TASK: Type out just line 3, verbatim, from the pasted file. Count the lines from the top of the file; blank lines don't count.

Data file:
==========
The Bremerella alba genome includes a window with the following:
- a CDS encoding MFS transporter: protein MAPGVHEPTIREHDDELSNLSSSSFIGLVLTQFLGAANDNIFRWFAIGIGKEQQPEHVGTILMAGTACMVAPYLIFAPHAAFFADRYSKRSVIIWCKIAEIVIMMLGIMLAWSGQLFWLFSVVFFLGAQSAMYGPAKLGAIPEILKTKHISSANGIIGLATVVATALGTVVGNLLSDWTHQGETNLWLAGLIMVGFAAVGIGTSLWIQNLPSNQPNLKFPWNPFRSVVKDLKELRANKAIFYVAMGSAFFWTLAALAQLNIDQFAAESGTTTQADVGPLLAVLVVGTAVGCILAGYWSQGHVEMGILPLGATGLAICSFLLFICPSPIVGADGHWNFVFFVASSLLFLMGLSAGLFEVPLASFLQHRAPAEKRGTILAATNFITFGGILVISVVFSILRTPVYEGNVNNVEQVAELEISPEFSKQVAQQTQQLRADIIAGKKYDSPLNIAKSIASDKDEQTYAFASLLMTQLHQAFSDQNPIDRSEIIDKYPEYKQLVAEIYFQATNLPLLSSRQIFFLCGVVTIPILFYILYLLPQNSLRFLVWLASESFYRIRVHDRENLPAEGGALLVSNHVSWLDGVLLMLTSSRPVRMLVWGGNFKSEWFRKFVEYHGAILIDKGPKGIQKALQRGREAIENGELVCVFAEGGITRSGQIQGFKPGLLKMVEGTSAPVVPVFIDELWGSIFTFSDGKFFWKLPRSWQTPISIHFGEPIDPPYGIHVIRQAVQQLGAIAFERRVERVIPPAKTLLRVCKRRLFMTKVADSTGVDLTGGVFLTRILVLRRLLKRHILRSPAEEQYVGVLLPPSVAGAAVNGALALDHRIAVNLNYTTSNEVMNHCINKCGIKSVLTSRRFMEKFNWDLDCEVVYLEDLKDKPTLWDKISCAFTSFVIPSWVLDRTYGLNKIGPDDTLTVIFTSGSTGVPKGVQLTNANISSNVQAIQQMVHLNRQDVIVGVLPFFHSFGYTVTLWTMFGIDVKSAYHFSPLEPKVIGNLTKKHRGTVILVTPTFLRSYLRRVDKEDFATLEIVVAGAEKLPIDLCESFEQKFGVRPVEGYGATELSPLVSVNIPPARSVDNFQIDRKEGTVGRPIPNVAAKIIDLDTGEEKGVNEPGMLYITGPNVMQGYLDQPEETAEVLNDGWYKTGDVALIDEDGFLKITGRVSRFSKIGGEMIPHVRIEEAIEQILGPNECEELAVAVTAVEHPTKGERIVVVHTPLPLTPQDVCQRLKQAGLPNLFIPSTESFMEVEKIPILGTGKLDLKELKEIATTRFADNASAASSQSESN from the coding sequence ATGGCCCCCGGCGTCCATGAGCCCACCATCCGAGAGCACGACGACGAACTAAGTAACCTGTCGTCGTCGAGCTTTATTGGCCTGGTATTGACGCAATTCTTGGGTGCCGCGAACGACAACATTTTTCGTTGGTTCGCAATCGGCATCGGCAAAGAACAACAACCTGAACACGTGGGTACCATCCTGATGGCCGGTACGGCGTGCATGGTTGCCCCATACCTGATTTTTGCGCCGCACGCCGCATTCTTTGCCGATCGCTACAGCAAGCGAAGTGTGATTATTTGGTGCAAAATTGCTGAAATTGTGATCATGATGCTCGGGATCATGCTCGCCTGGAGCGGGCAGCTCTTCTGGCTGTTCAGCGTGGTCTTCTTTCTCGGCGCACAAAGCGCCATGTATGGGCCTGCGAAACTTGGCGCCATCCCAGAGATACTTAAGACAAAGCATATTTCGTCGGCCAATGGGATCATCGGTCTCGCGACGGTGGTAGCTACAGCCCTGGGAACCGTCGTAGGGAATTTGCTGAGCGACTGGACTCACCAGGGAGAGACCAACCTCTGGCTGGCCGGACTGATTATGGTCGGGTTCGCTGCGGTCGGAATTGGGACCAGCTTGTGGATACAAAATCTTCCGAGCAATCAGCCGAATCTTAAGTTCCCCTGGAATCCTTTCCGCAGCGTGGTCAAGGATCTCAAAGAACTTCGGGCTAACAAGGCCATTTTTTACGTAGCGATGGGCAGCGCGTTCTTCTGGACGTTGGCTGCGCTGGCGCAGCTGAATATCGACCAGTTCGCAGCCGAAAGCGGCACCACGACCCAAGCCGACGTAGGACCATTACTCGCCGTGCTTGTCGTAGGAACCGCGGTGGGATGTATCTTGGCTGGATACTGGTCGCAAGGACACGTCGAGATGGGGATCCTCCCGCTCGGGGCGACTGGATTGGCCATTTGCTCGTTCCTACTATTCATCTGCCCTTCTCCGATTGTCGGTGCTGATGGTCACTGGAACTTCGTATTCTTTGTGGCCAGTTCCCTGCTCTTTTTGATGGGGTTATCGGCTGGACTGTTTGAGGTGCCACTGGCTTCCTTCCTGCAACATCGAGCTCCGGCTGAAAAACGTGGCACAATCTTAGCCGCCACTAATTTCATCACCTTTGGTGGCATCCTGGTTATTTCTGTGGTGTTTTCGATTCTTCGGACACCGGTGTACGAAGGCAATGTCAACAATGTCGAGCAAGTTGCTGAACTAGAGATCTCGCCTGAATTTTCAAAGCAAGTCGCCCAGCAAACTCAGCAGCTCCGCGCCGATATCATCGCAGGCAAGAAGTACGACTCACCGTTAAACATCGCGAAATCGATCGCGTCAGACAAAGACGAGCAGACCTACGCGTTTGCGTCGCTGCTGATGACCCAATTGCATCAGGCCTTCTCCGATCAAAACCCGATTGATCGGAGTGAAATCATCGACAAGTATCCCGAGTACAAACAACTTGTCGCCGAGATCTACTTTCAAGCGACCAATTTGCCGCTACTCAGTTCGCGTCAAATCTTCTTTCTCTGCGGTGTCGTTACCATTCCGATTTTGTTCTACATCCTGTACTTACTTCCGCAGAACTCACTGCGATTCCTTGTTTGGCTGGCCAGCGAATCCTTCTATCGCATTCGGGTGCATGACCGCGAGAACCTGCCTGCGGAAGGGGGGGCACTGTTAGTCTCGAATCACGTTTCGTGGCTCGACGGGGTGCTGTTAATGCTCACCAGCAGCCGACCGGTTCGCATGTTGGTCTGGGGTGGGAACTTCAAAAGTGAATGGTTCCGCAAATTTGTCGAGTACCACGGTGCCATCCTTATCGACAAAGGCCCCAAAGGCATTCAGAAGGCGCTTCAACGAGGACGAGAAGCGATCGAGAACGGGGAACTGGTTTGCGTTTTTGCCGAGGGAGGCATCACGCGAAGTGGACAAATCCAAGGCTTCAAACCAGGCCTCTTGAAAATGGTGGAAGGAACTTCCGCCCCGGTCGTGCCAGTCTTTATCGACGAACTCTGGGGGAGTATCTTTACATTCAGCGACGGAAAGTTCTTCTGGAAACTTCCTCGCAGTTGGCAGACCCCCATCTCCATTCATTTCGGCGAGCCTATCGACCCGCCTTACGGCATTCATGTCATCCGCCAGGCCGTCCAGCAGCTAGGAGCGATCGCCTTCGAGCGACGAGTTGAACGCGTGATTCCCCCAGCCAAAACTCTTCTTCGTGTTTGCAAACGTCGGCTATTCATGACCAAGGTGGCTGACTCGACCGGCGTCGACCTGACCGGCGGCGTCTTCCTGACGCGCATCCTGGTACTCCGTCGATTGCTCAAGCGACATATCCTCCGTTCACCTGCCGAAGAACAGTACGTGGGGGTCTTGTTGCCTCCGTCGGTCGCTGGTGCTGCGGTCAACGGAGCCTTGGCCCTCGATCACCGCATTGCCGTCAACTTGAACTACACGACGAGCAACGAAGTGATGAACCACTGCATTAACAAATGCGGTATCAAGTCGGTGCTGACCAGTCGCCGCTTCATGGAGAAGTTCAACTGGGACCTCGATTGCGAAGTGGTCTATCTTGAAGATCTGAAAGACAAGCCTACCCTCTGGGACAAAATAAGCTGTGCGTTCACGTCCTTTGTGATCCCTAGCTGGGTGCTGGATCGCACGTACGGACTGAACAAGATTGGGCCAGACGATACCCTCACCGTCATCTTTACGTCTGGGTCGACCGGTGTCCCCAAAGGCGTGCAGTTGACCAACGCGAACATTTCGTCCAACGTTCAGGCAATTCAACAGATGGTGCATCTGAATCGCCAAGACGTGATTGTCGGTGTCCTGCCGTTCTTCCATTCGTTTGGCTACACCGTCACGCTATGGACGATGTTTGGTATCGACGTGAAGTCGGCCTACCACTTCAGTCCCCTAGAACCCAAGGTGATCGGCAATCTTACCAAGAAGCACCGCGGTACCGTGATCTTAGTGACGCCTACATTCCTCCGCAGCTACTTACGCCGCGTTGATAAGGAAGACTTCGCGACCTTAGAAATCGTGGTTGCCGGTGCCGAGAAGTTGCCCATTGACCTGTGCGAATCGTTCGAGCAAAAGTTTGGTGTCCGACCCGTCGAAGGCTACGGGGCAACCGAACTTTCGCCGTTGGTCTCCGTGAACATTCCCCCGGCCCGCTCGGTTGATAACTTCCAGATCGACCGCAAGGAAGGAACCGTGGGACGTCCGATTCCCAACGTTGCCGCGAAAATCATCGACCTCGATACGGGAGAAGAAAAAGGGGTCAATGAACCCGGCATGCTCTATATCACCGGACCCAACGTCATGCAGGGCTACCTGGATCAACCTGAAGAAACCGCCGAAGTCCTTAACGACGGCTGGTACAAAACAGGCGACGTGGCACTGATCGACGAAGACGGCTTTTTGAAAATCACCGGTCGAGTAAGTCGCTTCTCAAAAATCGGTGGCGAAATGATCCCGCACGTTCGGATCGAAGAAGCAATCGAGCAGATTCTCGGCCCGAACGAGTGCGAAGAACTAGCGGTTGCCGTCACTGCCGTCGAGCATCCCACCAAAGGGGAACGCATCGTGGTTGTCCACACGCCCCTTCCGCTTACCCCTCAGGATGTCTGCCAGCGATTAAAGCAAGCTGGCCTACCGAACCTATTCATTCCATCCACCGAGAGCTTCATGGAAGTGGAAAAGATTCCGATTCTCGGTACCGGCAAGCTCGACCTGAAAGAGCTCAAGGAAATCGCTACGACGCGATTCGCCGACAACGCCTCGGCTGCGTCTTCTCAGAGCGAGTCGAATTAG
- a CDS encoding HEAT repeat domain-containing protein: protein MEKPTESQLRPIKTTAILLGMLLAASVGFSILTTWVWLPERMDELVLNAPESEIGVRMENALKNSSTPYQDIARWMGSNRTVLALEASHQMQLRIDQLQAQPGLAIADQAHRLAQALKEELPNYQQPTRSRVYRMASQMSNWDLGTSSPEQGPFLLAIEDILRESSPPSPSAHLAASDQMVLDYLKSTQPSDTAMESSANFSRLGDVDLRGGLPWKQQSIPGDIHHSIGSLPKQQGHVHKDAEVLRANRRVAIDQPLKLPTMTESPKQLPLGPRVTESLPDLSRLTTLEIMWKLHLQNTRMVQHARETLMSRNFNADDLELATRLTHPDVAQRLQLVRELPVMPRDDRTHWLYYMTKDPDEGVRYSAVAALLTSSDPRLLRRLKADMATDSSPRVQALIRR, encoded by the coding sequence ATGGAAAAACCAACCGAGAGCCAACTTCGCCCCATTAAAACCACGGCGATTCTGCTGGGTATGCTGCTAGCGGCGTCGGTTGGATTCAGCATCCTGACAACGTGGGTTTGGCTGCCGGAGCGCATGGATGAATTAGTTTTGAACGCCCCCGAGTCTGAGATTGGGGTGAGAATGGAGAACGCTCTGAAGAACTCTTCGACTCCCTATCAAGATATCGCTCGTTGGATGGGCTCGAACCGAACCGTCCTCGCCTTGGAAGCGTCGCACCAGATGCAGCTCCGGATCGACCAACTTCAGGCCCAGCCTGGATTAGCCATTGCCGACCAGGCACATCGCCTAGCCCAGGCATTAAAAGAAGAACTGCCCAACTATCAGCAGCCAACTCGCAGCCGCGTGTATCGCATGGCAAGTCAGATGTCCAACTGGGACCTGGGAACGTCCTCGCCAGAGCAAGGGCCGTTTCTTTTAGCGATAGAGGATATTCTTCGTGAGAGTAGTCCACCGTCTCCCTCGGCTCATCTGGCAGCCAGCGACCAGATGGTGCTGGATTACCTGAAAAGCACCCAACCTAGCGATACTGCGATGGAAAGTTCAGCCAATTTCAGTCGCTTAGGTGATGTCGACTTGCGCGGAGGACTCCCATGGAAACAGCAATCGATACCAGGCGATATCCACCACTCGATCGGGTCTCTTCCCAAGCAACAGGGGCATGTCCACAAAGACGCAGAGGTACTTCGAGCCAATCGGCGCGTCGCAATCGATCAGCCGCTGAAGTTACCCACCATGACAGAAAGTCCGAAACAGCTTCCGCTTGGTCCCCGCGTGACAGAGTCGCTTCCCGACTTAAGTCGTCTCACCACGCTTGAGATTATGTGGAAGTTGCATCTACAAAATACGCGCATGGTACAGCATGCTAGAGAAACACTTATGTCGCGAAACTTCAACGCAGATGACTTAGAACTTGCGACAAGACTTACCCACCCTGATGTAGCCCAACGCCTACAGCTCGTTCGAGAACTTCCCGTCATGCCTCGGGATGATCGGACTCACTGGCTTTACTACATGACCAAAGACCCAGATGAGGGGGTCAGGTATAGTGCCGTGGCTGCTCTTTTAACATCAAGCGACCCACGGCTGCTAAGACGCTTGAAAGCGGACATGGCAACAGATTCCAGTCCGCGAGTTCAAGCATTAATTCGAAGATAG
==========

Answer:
- a CDS encoding HEAT repeat domain-containing protein: protein MEKPTESQLRPIKTTAILLGMLLAASVGFSILTTWVWLPERMDELVLNAPESEIGVRMENALKNSSTPYQDIARWMGSNRTVLALEASHQMQLRIDQLQAQPGLAIADQAHRLAQALKEELPNYQQPTRSRVYRMASQMSNWDLGTSSPEQGPFLLAIEDILRESSPPSPSAHLAASDQMVLDYLKSTQPSDTAMESSANFSRLGDVDLRGGLPWKQQSIPGDIHHSIGSLPKQQGHVHKDAEVLRANRRVAIDQPLKLPTMTESPKQLPLGPRVTESLPDLSRLTTLEIMWKLHLQNTRMVQHARETLMSRNFNADDLELATRLTHPDVAQRLQLVRELPVMPRDDRTHWLYYMTKDPDEGVRYSAVAALLTSSDPRLLRRLKADMATDSSPRVQALIRR, encoded by the coding sequence ATGGAAAAACCAACCGAGAGCCAACTTCGCCCCATTAAAACCACGGCGATTCTGCTGGGTATGCTGCTAGCGGCGTCGGTTGGATTCAGCATCCTGACAACGTGGGTTTGGCTGCCGGAGCGCATGGATGAATTAGTTTTGAACGCCCCCGAGTCTGAGATTGGGGTGAGAATGGAGAACGCTCTGAAGAACTCTTCGACTCCCTATCAAGATATCGCTCGTTGGATGGGCTCGAACCGAACCGTCCTCGCCTTGGAAGCGTCGCACCAGATGCAGCTCCGGATCGACCAACTTCAGGCCCAGCCTGGATTAGCCATTGCCGACCAGGCACATCGCCTAGCCCAGGCATTAAAAGAAGAACTGCCCAACTATCAGCAGCCAACTCGCAGCCGCGTGTATCGCATGGCAAGTCAGATGTCCAACTGGGACCTGGGAACGTCCTCGCCAGAGCAAGGGCCGTTTCTTTTAGCGATAGAGGATATTCTTCGTGAGAGTAGTCCACCGTCTCCCTCGGCTCATCTGGCAGCCAGCGACCAGATGGTGCTGGATTACCTGAAAAGCACCCAACCTAGCGATACTGCGATGGAAAGTTCAGCCAATTTCAGTCGCTTAGGTGATGTCGACTTGCGCGGAGGACTCCCATGGAAACAGCAATCGATACCAGGCGATATCCACCACTCGATCGGGTCTCTTCCCAAGCAACAGGGGCATGTCCACAAAGACGCAGAGGTACTTCGAGCCAATCGGCGCGTCGCAATCGATCAGCCGCTGAAGTTACCCACCATGACAGAAAGTCCGAAACAGCTTCCGCTTGGTCCCCGCGTGACAGAGTCGCTTCCCGACTTAAGTCGTCTCACCACGCTTGAGATTATGTGGAAGTTGCATCTACAAAATACGCGCATGGTACAGCATGCTAGAGAAACACTTATGTCGCGAAACTTCAACGCAGATGACTTAGAACTTGCGACAAGACTTACCCACCCTGATGTAGCCCAACGCCTACAGCTCGTTCGAGAACTTCCCGTCATGCCTCGGGATGATCGGACTCACTGGCTTTACTACATGACCAAAGACCCAGATGAGGGGGTCAGGTATAGTGCCGTGGCTGCTCTTTTAACATCAAGCGACCCACGGCTGCTAAGACGCTTGAAAGCGGACATGGCAACAGATTCCAGTCCGCGAGTTCAAGCATTAATTCGAAGATAG